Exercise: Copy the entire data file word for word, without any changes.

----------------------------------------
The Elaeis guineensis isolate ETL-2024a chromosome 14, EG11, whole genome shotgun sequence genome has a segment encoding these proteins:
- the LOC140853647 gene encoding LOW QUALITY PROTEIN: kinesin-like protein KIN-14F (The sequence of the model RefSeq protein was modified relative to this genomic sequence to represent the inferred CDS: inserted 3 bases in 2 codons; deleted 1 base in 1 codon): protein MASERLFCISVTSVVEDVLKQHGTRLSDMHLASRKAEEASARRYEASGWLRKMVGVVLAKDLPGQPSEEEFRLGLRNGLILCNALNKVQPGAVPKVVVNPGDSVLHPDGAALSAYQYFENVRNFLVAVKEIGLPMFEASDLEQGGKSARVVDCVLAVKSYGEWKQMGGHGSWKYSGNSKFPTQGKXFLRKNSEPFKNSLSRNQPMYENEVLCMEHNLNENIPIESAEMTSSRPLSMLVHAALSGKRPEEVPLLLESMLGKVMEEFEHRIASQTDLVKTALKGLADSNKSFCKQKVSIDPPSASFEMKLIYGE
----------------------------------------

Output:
The Elaeis guineensis isolate ETL-2024a chromosome 14, EG11, whole genome shotgun sequence genome has a segment encoding these proteins:
- the LOC140853647 gene encoding LOW QUALITY PROTEIN: kinesin-like protein KIN-14F (The sequence of the model RefSeq protein was modified relative to this genomic sequence to represent the inferred CDS: inserted 3 bases in 2 codons; deleted 1 base in 1 codon): protein MASERLFCISVTSVVEDVLKQHGTRLSDMHLASRKAEEASARRYEASGWLRKMVGVVLAKDLPGQPSEEEFRLGLRNGLILCNALNKVQPGAVPKVVVNPGDSVLHPDGAALSAYQYFENVRNFLVAVKEIGLPMFEASDLEQGGKSARVVDCVLAVKSYGEWKQMGGHGSWKYSGNSKFPTQGKXFLRKNSEPFKNSLSRNQPMYENEVLCMEHNLNENIPIESAEMTSSRPLSMLVHAALSGKRPEEVPLLLESMLGKVMEEFEHRIASQTDLVKTALKGLADSNKSFCKQKVSIDPPSASFEMKLIYGE